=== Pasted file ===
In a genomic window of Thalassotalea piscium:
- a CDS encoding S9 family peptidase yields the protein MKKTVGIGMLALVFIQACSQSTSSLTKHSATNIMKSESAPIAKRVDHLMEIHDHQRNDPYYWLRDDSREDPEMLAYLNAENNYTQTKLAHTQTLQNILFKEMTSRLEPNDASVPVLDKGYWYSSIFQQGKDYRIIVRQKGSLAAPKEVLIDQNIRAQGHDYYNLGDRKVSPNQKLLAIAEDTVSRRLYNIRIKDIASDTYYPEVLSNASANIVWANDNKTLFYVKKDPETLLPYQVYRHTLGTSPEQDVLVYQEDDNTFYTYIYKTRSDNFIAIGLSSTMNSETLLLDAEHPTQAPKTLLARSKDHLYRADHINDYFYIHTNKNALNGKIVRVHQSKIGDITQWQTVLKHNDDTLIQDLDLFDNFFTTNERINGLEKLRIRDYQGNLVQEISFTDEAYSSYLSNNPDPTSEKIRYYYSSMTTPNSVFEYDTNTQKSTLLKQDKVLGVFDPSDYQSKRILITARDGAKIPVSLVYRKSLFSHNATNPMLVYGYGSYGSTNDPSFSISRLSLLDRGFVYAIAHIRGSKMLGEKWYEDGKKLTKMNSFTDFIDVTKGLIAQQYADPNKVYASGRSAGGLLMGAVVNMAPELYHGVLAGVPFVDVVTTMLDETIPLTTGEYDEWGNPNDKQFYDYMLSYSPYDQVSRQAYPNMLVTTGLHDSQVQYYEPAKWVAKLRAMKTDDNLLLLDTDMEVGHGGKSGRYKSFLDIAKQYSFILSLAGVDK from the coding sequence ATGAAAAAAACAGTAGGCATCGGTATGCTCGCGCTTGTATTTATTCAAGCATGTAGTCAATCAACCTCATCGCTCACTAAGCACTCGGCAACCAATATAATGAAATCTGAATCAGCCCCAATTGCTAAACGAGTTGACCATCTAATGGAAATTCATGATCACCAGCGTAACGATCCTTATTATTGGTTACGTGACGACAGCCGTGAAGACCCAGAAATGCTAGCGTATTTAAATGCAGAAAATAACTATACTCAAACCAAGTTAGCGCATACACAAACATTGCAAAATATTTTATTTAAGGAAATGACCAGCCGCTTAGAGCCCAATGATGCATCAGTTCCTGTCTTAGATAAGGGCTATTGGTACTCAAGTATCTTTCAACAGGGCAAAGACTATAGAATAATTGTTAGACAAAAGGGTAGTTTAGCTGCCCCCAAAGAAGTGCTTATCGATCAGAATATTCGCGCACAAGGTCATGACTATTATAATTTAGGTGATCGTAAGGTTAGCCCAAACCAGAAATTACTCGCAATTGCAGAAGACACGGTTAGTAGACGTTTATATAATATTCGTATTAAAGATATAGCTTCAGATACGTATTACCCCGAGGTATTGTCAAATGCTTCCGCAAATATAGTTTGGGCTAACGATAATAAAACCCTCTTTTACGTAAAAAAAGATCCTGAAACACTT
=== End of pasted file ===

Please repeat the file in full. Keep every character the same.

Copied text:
In a genomic window of Thalassotalea piscium:
- a CDS encoding S9 family peptidase yields the protein MKKTVGIGMLALVFIQACSQSTSSLTKHSATNIMKSESAPIAKRVDHLMEIHDHQRNDPYYWLRDDSREDPEMLAYLNAENNYTQTKLAHTQTLQNILFKEMTSRLEPNDASVPVLDKGYWYSSIFQQGKDYRIIVRQKGSLAAPKEVLIDQNIRAQGHDYYNLGDRKVSPNQKLLAIAEDTVSRRLYNIRIKDIASDTYYPEVLSNASANIVWANDNKTLFYVKKDPETLLPYQVYRHTLGTSPEQDVLVYQEDDNTFYTYIYKTRSDNFIAIGLSSTMNSETLLLDAEHPTQAPKTLLARSKDHLYRADHINDYFYIHTNKNALNGKIVRVHQSKIGDITQWQTVLKHNDDTLIQDLDLFDNFFTTNERINGLEKLRIRDYQGNLVQEISFTDEAYSSYLSNNPDPTSEKIRYYYSSMTTPNSVFEYDTNTQKSTLLKQDKVLGVFDPSDYQSKRILITARDGAKIPVSLVYRKSLFSHNATNPMLVYGYGSYGSTNDPSFSISRLSLLDRGFVYAIAHIRGSKMLGEKWYEDGKKLTKMNSFTDFIDVTKGLIAQQYADPNKVYASGRSAGGLLMGAVVNMAPELYHGVLAGVPFVDVVTTMLDETIPLTTGEYDEWGNPNDKQFYDYMLSYSPYDQVSRQAYPNMLVTTGLHDSQVQYYEPAKWVAKLRAMKTDDNLLLLDTDMEVGHGGKSGRYKSFLDIAKQYSFILSLAGVDK from the coding sequence ATGAAAAAAACAGTAGGCATCGGTATGCTCGCGCTTGTATTTATTCAAGCATGTAGTCAATCAACCTCATCGCTCACTAAGCACTCGGCAACCAATATAATGAAATCTGAATCAGCCCCAATTGCTAAACGAGTTGACCATCTAATGGAAATTCATGATCACCAGCGTAACGATCCTTATTATTGGTTACGTGACGACAGCCGTGAAGACCCAGAAATGCTAGCGTATTTAAATGCAGAAAATAACTATACTCAAACCAAGTTAGCGCATACACAAACATTGCAAAATATTTTATTTAAGGAAATGACCAGCCGCTTAGAGCCCAATGATGCATCAGTTCCTGTCTTAGATAAGGGCTATTGGTACTCAAGTATCTTTCAACAGGGCAAAGACTATAGAATAATTGTTAGACAAAAGGGTAGTTTAGCTGCCCCCAAAGAAGTGCTTATCGATCAGAATATTCGCGCACAAGGTCATGACTATTATAATTTAGGTGATCGTAAGGTTAGCCCAAACCAGAAATTACTCGCAATTGCAGAAGACACGGTTAGTAGACGTTTATATAATATTCGTATTAAAGATATAGCTTCAGATACGTATTACCCCGAGGTATTGTCAAATGCTTCCGCAAATATAGTTTGGGCTAACGATAATAAAACCCTCTTTTACGTAAAAAAAGATCCTGAAACACTT